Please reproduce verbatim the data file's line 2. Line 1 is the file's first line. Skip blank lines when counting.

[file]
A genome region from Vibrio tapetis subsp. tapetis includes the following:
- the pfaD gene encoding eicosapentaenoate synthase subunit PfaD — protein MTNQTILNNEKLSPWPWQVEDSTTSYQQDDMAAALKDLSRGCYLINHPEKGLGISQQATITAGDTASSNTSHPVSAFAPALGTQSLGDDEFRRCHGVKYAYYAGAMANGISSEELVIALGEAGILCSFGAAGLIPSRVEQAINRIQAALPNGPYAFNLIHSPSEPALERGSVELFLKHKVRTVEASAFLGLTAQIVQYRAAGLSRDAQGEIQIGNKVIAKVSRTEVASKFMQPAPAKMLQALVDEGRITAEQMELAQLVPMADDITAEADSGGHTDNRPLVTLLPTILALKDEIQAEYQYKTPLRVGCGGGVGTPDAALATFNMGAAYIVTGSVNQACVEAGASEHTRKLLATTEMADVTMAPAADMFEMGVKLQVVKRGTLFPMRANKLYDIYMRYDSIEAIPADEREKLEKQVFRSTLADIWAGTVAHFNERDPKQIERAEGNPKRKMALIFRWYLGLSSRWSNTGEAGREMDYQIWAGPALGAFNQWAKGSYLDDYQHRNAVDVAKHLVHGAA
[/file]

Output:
- the pfaD gene encoding eicosapentaenoate synthase subunit PfaD — protein MTNQTILNNEKLSPWPWQVEDSTTSYQQDDMAAALKDLSRGCYLINHPEKGLGISQQATITAGDTASSNTSHPVSAFAPALGTQSLGDDEFRRCHGVKYAYYAGAMANGISSEELVIALGEAGILCSFGAAGLIPSRVEQAINRIQAALPNGPYAFNLIHSPSEPALERGSVELFLKHKVRTVEASAFLGLTAQIVQYRAAGLSRDAQGEIQIGNKVIAKVSRTEVASKFMQPAPAKMLQALVDEGRITAEQMELAQLVPMADDITAEADSGGHTDNRPLVTLLPTILALKDEIQAEYQYKTPLRVGCGGGVGTPDAALATFNMGAAYIVTGSVNQACVEAGASEHTRKLLATTEMADVTMAPAADMFEMGVKLQVVKRGTLFPMRANKLYDIYMRYDSIEAIPADEREKLEKQVFRSTLADIWAGTVAHFNERDPKQIERAEGNPKRKMALIFRWYLGLSSRWSNTGEAGREMDYQIWAGPALGAFNQWAKGSYLDDYQHRNAVDVAKHLVHGAA